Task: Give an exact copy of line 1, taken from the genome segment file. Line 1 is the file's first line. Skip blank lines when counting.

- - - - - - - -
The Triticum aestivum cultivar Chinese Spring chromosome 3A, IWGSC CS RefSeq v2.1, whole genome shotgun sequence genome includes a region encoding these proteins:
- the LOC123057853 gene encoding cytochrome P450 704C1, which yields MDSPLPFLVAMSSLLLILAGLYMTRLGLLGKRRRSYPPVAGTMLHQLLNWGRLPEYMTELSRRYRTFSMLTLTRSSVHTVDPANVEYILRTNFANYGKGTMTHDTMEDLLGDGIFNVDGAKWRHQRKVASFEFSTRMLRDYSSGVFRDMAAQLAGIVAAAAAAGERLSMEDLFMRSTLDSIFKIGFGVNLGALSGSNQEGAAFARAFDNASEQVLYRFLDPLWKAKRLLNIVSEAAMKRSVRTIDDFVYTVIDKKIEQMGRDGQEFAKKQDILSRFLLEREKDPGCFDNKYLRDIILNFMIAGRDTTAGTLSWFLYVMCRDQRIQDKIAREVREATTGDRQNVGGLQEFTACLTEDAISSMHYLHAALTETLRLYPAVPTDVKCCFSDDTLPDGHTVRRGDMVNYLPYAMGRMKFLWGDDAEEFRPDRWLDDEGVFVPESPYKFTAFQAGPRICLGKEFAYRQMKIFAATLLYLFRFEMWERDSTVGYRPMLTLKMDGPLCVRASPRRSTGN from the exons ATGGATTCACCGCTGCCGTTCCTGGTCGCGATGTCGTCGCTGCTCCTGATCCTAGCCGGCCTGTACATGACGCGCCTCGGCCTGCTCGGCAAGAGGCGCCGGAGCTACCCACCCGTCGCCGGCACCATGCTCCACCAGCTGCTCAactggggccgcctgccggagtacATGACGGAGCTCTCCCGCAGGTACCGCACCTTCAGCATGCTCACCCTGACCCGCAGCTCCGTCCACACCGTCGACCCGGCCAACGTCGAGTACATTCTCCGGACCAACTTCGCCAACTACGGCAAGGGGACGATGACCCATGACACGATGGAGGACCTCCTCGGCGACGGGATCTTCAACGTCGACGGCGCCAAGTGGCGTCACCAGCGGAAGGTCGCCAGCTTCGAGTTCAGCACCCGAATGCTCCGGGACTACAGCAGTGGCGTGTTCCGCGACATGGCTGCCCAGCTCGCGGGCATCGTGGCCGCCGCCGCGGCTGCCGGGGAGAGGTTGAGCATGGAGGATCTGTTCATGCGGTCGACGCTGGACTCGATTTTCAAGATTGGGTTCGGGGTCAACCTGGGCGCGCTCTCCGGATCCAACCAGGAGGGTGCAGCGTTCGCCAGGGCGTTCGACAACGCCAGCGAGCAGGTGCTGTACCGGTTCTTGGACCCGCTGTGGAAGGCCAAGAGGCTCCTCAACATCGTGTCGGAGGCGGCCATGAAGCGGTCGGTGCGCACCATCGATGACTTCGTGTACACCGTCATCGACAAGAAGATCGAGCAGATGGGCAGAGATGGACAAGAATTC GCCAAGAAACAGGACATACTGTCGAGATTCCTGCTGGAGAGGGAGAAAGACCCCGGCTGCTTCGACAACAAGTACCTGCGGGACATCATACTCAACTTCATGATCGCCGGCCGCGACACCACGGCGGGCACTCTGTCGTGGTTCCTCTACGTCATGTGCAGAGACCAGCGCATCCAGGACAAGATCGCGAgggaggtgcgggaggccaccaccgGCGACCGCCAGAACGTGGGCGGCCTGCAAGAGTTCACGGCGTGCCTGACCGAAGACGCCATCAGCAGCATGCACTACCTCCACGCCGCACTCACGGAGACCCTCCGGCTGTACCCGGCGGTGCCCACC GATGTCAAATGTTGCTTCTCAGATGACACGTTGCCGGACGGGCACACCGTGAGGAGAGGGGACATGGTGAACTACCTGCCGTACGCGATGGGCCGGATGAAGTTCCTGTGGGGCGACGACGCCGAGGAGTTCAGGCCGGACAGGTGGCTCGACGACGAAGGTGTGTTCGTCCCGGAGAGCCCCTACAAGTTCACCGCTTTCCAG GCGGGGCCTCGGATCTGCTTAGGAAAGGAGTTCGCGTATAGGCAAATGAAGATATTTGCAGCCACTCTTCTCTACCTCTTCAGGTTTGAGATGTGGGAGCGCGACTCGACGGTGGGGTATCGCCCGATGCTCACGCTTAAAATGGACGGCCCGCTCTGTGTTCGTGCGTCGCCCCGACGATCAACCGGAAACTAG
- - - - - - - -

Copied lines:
The Triticum aestivum cultivar Chinese Spring chromosome 3A, IWGSC CS RefSeq v2.1, whole genome shotgun sequence genome includes a region encoding these proteins: